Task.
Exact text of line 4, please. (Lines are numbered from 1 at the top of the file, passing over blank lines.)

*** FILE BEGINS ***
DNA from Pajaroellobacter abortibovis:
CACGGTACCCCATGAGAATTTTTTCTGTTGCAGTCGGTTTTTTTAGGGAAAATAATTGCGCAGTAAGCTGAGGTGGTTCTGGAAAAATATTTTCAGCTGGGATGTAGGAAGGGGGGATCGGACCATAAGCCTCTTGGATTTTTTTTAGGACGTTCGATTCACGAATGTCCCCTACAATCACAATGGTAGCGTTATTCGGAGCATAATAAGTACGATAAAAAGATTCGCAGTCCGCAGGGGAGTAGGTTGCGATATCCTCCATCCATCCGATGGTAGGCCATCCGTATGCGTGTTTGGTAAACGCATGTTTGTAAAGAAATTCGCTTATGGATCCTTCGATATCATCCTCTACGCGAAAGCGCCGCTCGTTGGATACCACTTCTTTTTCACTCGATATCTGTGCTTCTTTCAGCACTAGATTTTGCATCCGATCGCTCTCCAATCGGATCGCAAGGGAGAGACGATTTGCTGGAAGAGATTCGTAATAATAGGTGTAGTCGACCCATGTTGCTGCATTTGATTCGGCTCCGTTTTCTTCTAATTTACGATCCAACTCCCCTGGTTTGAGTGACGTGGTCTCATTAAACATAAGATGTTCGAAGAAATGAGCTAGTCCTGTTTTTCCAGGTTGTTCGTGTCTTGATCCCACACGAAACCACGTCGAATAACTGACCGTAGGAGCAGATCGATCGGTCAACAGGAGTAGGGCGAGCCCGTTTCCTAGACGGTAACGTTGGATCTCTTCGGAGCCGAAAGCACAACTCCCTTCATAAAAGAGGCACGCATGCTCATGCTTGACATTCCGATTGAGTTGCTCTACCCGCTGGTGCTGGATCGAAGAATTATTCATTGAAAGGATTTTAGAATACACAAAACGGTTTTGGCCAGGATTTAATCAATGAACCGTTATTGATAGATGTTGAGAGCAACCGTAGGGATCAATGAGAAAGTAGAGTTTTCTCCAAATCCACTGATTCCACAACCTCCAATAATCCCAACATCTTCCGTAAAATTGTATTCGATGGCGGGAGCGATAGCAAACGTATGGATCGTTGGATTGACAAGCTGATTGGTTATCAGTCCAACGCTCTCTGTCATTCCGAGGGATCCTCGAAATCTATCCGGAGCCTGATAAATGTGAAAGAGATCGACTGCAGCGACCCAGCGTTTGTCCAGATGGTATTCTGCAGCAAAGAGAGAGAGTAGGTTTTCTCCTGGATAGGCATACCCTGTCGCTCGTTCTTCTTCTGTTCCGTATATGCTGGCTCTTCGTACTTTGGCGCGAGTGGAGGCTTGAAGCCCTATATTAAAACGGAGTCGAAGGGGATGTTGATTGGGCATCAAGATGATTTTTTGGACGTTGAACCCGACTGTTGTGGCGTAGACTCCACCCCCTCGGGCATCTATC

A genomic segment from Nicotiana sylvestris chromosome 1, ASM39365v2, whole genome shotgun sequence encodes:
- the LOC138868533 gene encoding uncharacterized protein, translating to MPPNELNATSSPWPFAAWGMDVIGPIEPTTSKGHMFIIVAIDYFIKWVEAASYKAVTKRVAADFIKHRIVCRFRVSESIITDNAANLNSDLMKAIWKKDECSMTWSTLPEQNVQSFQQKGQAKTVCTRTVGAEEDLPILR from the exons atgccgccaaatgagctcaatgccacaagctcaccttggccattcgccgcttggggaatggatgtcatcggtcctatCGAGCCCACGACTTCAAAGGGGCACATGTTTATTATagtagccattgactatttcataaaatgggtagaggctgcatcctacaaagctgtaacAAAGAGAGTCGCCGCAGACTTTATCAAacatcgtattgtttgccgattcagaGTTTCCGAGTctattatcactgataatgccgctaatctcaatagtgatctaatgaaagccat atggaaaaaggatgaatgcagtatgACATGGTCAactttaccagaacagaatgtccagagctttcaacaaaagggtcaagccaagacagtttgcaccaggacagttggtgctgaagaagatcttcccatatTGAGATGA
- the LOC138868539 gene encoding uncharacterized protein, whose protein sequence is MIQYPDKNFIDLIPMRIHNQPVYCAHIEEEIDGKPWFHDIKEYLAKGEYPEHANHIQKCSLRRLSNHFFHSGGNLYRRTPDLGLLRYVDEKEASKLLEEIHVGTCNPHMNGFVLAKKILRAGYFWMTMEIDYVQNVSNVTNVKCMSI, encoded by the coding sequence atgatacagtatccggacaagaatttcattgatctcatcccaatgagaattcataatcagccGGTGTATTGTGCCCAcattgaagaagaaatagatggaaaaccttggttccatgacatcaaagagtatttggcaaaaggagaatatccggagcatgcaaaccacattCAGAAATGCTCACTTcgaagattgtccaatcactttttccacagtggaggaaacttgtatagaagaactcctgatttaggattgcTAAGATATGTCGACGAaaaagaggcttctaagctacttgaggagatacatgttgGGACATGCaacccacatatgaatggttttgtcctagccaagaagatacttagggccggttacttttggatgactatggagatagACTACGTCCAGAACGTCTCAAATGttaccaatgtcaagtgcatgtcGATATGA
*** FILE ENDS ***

- the LOC138868533 gene encoding uncharacterized protein, translating to MPPNELNATSSPWPFAAWGMDVIGPIEPTTSKGHMFIIVAIDYFIKWVEAASYKAVTKRVAADFIKHRIVCRFRVSESIITDNAANLNSDLMKAIWKKDECSMTWSTLPEQNVQSFQQKGQAKTVCTRTVGAEEDLPILR from the exons atgccgccaaatgagctcaatgccacaagctcaccttggccattcgccgcttggggaatggatgtcatcggtcctatCGAGCCCACGACTTCAAAGGGGCACATGTTTATTATagtagccattgactatttcataaaatgggtagaggctgcatcctacaaagctgtaacAAAGAGAGTCGCCGCAGACTTTATCAAacatcgtattgtttgccgattcagaGTTTCCGAGTctattatcactgataatgccgctaatctcaatagtgatctaatgaaagccat atggaaaaaggatgaatgcagtatgACATGGTCAactttaccagaacagaatgtccagagctttcaacaaaagggtcaagccaagacagtttgcaccaggacagttggtgctgaagaagatcttcccatatTGAGATGA